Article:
Negus (Ge'ez: ንጉሥ, nəgueś [nɨgueɬ]; cf. Amharic: ነጋሲ nəgus [nɨgus]) is the word for "king" in the Ethiopian Semitic languages and a title[1] which was usually bestowed upon a regional ruler by the Negusa Nagast, or "king of kings,"[2] in pre-1974 Ethiopia.

Tekle Haymanot, negus of Gojjam



Negus is a noun derived from the Ethiopian Semitic root ngś, meaning "to reign". The title Negus literally translated to Basileus (Greek: βασιλεύς) in Ancient Greek, which was seen many times on Aksumite currency. The title has subsequently been used to translate the word "king" or "emperor" in Biblical and other literature. In more recent times, it was used as an honorific title bestowed on governors of the most important provinces (kingdoms): Gojjam, Begemder, Wello, Tigray and the seaward kingdom, (where the variation Bahri Negasi (Sea King), was the title of the ruler of present-day central Eritrea). The military title "Meridazmatch" was initially used by the rulers of Shewa until the reign of Sahle Selassie, when he and his successors adopted the royal title as well.[3][4]



Sometime during the development of the Ethio-Semitic language family "m-l-k," the original triconsonantal root for king, was elevated to the generic word for "god" in the form of the broken plural "ʾämlak/ʔamlāk." During this time period the semitic term for a ruler or lord, n-g-s, began to mean "king." In an ancient Aramaic inscription mentioning the god ʿAṯtar his name is followed by the title 𐡍𐡂𐡔 (ngš), corresponding to Ancient North Arabian 𐪌𐪔𐪆 (ngś), meaning "the ruler."[5]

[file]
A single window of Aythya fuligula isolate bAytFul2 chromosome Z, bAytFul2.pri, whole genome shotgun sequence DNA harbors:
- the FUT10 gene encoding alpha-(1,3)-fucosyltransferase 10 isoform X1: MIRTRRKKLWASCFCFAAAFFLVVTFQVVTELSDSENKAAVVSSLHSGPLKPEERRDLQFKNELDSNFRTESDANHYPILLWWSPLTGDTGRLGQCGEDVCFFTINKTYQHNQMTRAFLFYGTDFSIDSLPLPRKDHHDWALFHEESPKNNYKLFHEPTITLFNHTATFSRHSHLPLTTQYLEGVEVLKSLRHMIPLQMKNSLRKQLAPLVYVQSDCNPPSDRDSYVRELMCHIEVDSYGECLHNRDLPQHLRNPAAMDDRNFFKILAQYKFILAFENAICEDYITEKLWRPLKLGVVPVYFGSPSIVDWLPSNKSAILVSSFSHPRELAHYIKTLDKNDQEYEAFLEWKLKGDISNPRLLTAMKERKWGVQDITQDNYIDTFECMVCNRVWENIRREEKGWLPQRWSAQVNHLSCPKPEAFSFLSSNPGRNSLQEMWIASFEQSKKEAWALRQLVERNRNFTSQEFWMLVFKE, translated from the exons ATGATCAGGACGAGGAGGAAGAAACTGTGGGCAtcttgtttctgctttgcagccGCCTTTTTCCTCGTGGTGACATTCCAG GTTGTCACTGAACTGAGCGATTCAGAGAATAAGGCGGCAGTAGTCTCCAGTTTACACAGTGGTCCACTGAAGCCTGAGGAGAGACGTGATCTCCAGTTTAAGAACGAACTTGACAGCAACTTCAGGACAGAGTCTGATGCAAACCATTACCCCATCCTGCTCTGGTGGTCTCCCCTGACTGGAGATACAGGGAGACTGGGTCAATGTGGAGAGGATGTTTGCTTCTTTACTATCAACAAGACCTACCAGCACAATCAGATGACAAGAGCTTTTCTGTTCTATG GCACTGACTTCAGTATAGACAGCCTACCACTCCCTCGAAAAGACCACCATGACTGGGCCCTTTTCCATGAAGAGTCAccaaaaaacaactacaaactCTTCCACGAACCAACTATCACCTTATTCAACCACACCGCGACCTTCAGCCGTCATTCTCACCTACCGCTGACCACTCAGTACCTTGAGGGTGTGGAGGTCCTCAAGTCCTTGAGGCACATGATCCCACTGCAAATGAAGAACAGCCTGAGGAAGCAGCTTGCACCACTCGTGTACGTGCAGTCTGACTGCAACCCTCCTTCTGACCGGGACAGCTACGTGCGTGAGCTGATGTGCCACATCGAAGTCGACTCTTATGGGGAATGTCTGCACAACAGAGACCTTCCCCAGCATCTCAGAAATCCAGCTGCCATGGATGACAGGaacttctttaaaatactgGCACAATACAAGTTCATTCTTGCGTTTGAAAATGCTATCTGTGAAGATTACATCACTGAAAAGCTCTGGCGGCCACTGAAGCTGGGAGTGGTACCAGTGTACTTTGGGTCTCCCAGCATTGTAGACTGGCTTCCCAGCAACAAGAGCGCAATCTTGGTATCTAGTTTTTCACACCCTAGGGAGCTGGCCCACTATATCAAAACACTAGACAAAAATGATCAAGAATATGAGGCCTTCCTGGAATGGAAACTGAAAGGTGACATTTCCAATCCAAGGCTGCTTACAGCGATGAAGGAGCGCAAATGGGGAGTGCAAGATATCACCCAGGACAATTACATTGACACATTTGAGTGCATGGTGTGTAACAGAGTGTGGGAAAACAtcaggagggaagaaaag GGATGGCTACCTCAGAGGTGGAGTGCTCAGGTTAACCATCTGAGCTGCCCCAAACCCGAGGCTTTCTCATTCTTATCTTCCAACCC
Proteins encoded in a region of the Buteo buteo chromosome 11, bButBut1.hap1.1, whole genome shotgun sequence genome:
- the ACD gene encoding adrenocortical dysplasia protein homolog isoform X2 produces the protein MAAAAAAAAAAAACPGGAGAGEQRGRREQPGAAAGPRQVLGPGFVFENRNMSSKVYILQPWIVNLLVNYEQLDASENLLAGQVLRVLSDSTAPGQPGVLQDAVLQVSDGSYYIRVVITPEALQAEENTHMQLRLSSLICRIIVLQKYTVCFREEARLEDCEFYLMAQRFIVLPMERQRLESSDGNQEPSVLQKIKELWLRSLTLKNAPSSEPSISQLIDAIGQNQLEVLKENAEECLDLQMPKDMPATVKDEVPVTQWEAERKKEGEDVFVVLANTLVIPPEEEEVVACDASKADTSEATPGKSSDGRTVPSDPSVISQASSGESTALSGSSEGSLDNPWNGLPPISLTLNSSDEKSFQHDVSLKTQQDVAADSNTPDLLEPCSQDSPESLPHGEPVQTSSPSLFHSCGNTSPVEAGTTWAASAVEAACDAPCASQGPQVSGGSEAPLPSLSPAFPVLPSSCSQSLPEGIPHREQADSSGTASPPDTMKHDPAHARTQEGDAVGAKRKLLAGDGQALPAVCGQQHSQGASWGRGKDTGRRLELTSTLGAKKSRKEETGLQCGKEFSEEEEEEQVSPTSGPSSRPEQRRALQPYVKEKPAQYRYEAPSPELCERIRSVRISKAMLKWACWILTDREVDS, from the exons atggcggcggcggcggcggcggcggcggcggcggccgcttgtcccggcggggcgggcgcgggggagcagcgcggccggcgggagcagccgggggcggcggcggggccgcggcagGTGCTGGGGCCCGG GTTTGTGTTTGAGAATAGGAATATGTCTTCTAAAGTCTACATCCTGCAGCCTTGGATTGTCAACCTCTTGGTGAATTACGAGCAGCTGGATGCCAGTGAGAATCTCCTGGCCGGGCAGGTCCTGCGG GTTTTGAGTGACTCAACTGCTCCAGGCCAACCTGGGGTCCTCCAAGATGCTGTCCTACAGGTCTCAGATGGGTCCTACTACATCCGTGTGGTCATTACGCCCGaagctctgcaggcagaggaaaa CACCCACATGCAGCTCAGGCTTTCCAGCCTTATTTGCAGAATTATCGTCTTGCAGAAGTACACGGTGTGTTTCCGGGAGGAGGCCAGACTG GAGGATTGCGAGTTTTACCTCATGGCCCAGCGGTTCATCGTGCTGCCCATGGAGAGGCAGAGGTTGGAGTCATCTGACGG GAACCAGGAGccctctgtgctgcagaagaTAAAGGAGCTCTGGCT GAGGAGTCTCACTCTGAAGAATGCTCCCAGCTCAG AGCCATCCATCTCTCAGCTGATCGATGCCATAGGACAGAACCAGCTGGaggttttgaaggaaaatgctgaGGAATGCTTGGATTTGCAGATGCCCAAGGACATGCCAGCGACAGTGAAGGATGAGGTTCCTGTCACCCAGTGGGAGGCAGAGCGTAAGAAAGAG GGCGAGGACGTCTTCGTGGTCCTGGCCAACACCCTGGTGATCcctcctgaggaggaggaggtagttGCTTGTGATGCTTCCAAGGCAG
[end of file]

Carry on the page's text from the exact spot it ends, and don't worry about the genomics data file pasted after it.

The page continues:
See also



  1. ^ Haile Selassie, Western Education, and Political Revolution in Ethiopia. Cambria Press. ISBN 9781621969143.
  2. ^ Negus. Amharic nəgus, from Geez nĕgūša nagašt king of kings. First Known Use: 1594 Merriam Webster dictionary
  3. ^ Mussie Tesfagiorgis G. Ph.D. (29 October 2010). Eritrea. ABC-CLIO. pp. 34–35. ISBN 978-1-59884-232-6.
  4. ^ Alemseged Abbay (1998). Identity Jilted, Or, Re-imagining Identity?: The Divergent Paths of the Eritrean and Tigrayan Nationalist Struggles. The Red Sea Press. p. 202. ISBN 978-1-56902-072-2.
  5. ^ Lipiński, Edward (2000). The Aramaeans: Their Ancient History, Culture, Religion. Orientalia Lovaniensia analecta. Vol. 100. Leuven, Belgium: Peeters Publishers. ISBN 978-9-042-90859-8.